The most motivating aspect of teaching distance learning students is the fact that the students are located across the globe. It is absolutely essential that students are exposed to international issues due to the global nature of the livestock industry. A real benefit of students taking a distance learning programme is the exposure they get to international peers and the knowledge that is gained from learning from each other, sharing ideas and experiences. The benefit is not only realised by the students but the lecturers as well.

What research are you currently involved in and how might this inform the Livestock Health and Production course?
I am involved with the NEAT project which is a consortium funded by the EU’s Lifelong Learning Programme. It aims to enable a wider core of people to teach economics and to create educational materials to promote the best use of economics by animal health professionals. The innovative teaching material developed from this project will greatly benefit students on the Livestock Health and Production Masters, in that the latest and most pedagogically advanced material will be used to help students to learn about the critical nature of animal health economics in livestock production systems.

In addition, my recent research into the competitiveness of European agribusinesses and power balances in milk supply chains will also be of relevance to the Livestock Health and Production students.

What are the big issues facing vets globally in relation to food supply chain systems?
This issue is all about food safety in terms of the maintenance of animal health for the provision of safe food for human consumption. Vets have a critical input into food chain systems as they provide food producers with essential knowledge on disease, disease management and humane, sustainable animal production systems.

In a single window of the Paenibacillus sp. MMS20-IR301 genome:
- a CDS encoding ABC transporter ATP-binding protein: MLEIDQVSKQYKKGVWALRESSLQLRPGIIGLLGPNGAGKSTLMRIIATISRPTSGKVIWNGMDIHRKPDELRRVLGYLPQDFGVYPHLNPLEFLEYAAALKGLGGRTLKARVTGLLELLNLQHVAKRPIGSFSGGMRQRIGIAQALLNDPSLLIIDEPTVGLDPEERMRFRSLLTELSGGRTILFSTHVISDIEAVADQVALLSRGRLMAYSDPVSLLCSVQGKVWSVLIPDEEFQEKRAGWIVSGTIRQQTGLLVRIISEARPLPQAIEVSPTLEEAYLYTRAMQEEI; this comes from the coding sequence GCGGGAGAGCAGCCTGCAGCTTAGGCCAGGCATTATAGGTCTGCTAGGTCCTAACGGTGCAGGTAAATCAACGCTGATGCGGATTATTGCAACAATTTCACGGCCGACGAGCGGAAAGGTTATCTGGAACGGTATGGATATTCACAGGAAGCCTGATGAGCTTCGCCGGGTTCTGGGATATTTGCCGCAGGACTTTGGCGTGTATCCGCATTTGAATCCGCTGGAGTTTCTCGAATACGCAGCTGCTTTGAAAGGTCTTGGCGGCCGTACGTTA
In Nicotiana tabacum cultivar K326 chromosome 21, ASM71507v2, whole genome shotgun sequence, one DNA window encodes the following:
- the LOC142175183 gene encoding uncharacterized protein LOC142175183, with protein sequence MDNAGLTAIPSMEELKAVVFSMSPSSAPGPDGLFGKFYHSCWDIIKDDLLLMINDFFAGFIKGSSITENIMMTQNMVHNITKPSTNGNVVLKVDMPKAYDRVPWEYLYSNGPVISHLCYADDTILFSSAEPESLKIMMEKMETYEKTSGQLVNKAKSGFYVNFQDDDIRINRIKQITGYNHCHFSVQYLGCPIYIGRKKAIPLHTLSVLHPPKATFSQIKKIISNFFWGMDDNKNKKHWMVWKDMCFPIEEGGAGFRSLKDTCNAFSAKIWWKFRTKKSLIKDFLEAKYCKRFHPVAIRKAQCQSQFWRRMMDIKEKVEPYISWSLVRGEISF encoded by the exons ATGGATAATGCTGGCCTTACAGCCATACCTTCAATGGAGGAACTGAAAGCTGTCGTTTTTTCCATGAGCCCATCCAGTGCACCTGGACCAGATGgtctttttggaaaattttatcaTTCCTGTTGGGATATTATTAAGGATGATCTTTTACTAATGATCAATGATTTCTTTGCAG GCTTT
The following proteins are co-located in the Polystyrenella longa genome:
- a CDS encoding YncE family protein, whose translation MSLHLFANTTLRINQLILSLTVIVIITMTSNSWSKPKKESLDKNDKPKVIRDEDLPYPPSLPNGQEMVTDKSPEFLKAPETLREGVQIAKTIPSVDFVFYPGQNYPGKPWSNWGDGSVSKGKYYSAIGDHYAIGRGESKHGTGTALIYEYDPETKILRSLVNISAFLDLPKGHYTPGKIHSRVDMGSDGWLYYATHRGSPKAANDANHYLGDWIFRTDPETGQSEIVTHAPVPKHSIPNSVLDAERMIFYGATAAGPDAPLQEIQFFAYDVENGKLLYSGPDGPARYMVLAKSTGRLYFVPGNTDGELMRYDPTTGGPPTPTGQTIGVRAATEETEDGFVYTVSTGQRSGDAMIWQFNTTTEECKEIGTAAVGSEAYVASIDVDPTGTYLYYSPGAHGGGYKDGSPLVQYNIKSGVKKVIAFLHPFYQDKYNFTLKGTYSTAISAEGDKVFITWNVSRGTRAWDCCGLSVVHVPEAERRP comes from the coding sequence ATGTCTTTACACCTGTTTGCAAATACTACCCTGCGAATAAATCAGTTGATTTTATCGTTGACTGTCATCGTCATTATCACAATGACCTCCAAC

sheepWhat future trends do you see in relation to agribusiness?
There is a variety of critical issues facing international agribusiness: cheap food vs safe food, food vs fuel, and local food vs imported food.  All of these issues principally revolve around the idea of resource allocation and where we should be concentrating our efforts. There are a lot of very clever people trying desperately to solve these hot issues. In the meantime, food supply chains are faced with the same problems of old, such as flooding in the UK, drought in the US, flooding and drought in Australia, disease in Africa and, of course, the general problems associated with processing and transport of perishable commodities. These problems are not isolated to the production of food but also impact on the distribution of food.

What has been the impact of the global economic downturn on food business management from a veterinary perspective?
Probably the most visible example of the pressures food businesses are facing as a result of the global economic downturn is the horse meat scandal in 2013. With consumers demanding inexpensive, readily available food, manufacturers and processors are under enormous pressure to streamline their systems in order to produce large quantities of products that incur low input costs. The horsemeat scandal highlights the difficulties of meeting consumer demands for inexpensive food from trustworthy and reliable sources, whilst keeping business costs down.